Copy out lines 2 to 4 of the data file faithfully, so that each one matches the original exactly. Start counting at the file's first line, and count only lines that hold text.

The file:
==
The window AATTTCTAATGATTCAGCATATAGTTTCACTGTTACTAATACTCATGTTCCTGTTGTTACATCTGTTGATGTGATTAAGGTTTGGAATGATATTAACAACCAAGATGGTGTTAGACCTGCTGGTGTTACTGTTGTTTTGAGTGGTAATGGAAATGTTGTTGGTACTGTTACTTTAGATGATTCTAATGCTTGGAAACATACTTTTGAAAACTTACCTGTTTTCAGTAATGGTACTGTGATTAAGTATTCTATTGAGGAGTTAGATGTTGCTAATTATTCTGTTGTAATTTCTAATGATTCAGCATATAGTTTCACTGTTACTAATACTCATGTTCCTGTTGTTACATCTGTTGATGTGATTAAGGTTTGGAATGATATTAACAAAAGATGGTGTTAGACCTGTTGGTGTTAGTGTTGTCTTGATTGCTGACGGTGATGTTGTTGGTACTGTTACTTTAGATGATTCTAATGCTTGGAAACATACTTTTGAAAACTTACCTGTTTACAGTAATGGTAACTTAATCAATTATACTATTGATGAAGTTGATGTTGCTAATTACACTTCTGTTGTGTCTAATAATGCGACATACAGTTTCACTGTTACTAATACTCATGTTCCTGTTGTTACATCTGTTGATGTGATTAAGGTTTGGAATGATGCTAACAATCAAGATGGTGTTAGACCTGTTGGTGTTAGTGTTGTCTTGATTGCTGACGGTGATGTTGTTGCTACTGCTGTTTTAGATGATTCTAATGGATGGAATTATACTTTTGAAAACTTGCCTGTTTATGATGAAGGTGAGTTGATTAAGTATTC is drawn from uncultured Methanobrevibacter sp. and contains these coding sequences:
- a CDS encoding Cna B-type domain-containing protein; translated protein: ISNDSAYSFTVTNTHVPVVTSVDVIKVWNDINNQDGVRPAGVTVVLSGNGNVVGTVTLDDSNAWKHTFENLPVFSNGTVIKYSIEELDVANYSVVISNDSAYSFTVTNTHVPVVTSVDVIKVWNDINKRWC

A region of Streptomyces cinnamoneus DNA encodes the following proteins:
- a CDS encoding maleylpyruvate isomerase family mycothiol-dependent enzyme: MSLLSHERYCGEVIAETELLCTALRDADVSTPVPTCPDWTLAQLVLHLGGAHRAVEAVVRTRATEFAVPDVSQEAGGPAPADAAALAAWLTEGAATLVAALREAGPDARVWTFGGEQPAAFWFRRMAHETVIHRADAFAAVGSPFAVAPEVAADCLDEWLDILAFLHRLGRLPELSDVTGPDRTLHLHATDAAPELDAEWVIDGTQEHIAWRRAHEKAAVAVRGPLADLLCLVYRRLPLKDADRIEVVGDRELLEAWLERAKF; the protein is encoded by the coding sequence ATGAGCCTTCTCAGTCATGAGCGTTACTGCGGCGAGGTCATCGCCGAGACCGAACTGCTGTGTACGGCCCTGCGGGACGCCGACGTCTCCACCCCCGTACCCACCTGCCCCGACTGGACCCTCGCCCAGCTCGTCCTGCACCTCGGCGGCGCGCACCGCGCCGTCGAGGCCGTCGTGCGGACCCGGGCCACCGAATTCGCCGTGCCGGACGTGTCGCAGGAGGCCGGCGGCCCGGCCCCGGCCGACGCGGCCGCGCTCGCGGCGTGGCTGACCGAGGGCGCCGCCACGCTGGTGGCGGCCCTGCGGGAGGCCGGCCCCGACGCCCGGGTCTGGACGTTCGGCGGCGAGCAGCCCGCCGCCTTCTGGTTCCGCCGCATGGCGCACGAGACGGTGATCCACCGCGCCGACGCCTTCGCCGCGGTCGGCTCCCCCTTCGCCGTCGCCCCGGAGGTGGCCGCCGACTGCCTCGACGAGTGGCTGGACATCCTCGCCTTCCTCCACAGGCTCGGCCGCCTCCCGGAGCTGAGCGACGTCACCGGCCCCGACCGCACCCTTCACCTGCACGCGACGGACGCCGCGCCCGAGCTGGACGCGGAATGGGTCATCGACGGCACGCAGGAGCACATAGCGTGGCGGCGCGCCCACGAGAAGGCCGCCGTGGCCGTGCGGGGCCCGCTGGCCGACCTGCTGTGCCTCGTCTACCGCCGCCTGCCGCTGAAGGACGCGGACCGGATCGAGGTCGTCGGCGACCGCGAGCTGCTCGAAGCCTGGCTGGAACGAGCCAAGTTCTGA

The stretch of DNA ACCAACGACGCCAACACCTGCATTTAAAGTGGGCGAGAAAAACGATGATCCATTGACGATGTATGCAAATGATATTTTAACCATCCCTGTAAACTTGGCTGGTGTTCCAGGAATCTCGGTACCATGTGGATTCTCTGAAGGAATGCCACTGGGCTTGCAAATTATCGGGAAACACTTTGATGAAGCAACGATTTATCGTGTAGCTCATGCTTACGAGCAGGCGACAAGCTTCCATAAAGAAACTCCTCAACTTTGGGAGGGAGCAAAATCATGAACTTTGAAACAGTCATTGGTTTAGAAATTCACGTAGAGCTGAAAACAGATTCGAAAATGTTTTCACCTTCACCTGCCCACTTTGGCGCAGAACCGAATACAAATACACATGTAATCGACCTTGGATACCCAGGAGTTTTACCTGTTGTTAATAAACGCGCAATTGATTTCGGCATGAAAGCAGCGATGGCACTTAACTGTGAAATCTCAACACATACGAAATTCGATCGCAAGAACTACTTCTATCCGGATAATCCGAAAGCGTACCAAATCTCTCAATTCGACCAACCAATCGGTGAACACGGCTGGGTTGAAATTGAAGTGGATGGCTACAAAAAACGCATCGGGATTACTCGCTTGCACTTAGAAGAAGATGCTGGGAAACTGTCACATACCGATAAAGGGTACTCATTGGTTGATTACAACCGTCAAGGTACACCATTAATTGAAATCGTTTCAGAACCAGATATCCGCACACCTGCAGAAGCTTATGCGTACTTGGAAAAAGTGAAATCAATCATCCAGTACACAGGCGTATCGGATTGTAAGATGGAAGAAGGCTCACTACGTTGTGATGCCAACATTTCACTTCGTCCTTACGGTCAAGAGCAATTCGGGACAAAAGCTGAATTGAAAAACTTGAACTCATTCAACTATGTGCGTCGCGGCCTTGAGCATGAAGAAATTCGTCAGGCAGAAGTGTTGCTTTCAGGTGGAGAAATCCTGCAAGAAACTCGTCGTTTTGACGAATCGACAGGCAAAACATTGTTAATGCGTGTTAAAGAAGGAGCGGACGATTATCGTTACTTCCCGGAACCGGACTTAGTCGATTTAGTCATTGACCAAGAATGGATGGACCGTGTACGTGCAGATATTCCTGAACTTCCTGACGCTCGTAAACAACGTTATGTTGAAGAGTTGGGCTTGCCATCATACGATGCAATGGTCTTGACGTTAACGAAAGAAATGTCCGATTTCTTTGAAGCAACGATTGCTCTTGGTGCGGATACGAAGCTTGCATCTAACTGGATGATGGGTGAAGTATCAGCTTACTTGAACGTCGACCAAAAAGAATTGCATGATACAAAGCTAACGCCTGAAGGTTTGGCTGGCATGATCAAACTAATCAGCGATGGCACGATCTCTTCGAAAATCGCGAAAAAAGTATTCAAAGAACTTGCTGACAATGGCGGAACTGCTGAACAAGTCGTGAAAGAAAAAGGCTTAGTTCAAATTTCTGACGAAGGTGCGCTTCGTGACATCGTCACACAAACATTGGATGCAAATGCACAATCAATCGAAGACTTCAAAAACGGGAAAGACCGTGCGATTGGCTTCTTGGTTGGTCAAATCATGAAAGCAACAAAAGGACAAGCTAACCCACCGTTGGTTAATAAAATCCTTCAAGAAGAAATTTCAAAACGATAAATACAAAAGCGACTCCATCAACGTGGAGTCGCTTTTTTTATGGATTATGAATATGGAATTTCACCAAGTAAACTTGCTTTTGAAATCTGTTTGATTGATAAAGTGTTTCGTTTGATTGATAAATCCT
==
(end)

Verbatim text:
- a CDS encoding Cna B-type domain-containing protein; translated protein: ISNDSAYSFTVTNTHVPVVTSVDVIKVWNDINNQDGVRPAGVTVVLSGNGNVVGTVTLDDSNAWKHTFENLPVFSNGTVIKYSIEELDVANYSVVISNDSAYSFTVTNTHVPVVTSVDVIKVWNDINKRWC

A region of Streptomyces cinnamoneus DNA encodes the following proteins:
- a CDS encoding maleylpyruvate isomerase family mycothiol-dependent enzyme: MSLLSHERYCGEVIAETELLCTALRDADVSTPVPTCPDWTLAQLVLHLGGAHRAVEAVVRTRATEFAVPDVSQEAGGPAPADAAALAAWLTEGAATLVAALREAGPDARVWTFGGEQPAAFWFRRMAHETVIHRADAFAAVGSPFAVAPEVAADCLDEWLDILAFLHRLGRLPELSDVTGPDRTLHLHATDAAPELDAEWVIDGTQEHIAWRRAHEKAAVAVRGPLADLLCLVYRRLPLKDADRIEVVGDRELLEAWLERAKF; the protein is encoded by the coding sequence ATGAGCCTTCTCAGTCATGAGCGTTACTGCGGCGAGGTCATCGCCGAGACCGAACTGCTGTGTACGGCCCTGCGGGACGCCGACGTCTCCACCCCCGTACCCACCTGCCCCGACTGGACCCTCGCCCAGCTCGTCCTGCACCTCGGCGGCGCGCACCGCGCCGTCGAGGCCGTCGTGCGGACCCGGGCCACCGAATTCGCCGTGCCGGACGTGTCGCAGGAGGCCGGCGGCCCGGCCCCGGCCGACGCGGCCGCGCTCGCGGCGTGGCTGACCGAGGGCGCCGCCACGCTGGTGGCGGCCCTGCGGGAGGCCGGCCCCGACGCCCGGGTCTGGACGTTCGGCGGCGAGCAGCCCGCCGCCTTCTGGTTCCGCCGCATGGCGCACGAGACGGTGATCCACCGCGCCGACGCCTTCGCCGCGGTCGGCTCCCCCTTCGCCGTCGCCCCGGAGGTGGCCGCCGACTGCCTCGACGAGTGGCTGGACATCCTCGCCTTCCTCCACAGGCTCGGCCGCCTCCCGGAGCTGAGCGACGTCACCGGCCCCGACCGCACCCTTCACCTGCACGCGACGGACGCCGCGCCCGAGCTGGACGCGGAATGGGTCATCGACGGCACGCAGGAGCACATAGCGTGGCGGCGCGCCCACGAGAAGGCCGCCGTGGCCGTGCGGGGCCCGCTGGCCGACCTGCTGTGCCTCGTCTACCGCCGCCTGCCGCTGAAGGACGCGGACCGGATCGAGGTCGTCGGCGACCGCGAGCTGCTCGAAGCCTGGCTGGAACGAGCCAAGTTCTGA